Most Vietnamese in S'pore here to study, work in F&B, don't do vice: Vietnam embassy official

He was responding to incidents of Vietnamese being discriminated against.

Belmont Lay | July 22, 2021, 03:37 AM

Many Vietnamese in Singapore are here to study or work in restaurants and hawker centres, and do not engage in vice activities, an official from the Vietnam embassy told CNA.

Le Cong Dung, the embassy’s deputy chief of mission, was responding to reports of Vietnamese in Singapore bearing the brunt of discrimination in the wake of a new outbreak of Covid-19 cases.

It was revealed that a Vietnamese short-term visit pass holder tested positive for Covid-19 on July 11, making her the index case of the KTV lounges cluster.

The KTV cluster has grown to 215 cases as of July 21.

The KTV cluster is also linked to the Jurong Fishery Port cluster.

Some 15,000 Vietnamese currently live in Singapore.

"Bad luck"

Regarding Vietnamese who work in KTVs, Dung told CNA: “Those are a very small number... not all Vietnamese come to Singapore for KTV jobs.”

“It’s just bad luck that this Vietnamese woman was infected... and that it (created) a public image that the Vietnamese community is doing (KTV jobs).”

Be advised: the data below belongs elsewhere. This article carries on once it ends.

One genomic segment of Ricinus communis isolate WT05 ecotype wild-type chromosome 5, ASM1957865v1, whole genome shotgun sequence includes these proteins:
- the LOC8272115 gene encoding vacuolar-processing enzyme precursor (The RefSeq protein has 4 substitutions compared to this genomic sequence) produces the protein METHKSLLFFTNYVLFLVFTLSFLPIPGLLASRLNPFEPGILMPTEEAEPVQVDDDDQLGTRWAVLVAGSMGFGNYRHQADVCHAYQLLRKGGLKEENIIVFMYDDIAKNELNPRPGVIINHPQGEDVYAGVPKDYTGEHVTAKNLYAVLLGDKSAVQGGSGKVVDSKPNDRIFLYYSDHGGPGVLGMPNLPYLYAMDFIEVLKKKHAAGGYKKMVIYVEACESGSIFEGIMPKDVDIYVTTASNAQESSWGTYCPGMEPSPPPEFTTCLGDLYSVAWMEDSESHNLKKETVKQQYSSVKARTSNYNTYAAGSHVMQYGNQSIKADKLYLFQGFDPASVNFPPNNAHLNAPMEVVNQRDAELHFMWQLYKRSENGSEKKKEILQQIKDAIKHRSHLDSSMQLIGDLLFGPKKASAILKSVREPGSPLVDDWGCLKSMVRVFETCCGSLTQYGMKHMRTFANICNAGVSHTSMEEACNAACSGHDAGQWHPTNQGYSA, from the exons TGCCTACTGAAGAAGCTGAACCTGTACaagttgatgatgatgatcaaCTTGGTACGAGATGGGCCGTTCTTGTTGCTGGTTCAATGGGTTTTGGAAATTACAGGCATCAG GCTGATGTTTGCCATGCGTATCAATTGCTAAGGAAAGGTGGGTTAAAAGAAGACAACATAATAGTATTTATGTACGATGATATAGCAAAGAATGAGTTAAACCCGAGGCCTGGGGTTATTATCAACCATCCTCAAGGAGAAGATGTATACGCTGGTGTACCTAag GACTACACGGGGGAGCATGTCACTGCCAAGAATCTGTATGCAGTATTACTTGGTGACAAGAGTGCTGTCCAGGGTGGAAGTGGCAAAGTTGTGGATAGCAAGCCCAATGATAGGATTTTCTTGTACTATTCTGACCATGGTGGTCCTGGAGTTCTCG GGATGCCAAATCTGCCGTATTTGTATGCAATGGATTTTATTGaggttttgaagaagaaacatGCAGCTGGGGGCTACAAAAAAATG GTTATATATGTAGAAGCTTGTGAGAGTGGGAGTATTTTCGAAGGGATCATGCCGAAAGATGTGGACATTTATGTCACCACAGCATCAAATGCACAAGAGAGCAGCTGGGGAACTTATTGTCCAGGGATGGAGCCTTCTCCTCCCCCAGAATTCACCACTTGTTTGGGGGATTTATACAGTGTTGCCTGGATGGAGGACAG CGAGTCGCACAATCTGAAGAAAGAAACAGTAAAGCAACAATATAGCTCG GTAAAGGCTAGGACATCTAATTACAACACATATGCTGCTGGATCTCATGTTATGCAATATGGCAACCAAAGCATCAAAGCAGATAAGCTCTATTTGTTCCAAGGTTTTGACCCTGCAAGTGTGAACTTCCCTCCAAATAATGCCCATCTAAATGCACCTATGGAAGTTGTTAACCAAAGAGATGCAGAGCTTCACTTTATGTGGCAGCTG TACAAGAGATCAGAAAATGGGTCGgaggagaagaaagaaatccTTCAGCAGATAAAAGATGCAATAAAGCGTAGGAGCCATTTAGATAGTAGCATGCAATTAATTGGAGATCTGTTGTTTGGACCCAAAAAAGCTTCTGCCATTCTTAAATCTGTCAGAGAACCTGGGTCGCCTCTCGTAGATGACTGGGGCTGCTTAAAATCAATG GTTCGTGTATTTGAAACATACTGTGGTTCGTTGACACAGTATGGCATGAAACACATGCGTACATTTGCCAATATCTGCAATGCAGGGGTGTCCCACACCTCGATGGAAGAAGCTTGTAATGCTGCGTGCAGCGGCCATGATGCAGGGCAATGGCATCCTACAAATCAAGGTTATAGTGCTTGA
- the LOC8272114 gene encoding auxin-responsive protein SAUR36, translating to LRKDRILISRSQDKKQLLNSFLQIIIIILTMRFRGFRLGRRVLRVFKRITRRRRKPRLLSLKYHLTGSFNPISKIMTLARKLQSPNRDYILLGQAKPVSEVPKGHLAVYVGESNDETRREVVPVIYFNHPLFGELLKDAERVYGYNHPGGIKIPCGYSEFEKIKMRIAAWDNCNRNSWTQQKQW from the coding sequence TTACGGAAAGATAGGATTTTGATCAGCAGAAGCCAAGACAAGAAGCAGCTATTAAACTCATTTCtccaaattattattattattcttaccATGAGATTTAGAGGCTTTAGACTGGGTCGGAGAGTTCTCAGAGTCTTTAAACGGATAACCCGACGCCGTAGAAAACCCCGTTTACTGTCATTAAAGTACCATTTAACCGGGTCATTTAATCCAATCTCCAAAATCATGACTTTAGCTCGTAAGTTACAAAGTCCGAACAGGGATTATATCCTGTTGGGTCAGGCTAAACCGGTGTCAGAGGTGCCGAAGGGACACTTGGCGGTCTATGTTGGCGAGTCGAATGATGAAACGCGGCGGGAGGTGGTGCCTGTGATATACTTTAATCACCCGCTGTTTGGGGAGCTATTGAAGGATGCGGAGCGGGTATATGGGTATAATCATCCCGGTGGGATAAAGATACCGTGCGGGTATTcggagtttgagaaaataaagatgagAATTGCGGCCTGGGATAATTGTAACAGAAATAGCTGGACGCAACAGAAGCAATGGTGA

He added: “But I can assure you that the Vietnamese here, are one of the most easy-going people. We are working with hawkers... that’s one of the main fields that Vietnamese with work permits do here.”

Embassy did not receive complaints from Vietnamese in Singapore

Dung also told CNA the embassy did not received any complaints from residents here.

But he also acknowledged that some cases may have gone unreported to avoid getting into the limelight.

“We Vietnamese tend to hold back when something like this happens and (hope) that time will ease everything,” Dung told CNA.

“It's really sad that such a thing has happened,” he said.

“I hope Singapore will have a better picture about the Vietnamese community here.”


Even though the Vietnamese woman was the first case to be detected in the cluster, this does not mean she was the source of the infection.

The Ministry of Health's (MOH) director of medical services Kenneth Mak made this clarification on July 16.

He had said at the time that it is “extremely” likely that the seeding of the cluster arose as a result of an initial community spread, given that the woman has been in Singapore for a while.

The woman entered Singapore in February via the familial ties lane, and was sponsored by her boyfriend, a Singapore citizen, the Immigration and Checkpoints Authority (ICA) and the Ministry of Manpower (MOM) confirmed on July 16.

Top photo via Jnzl's Photos Flickr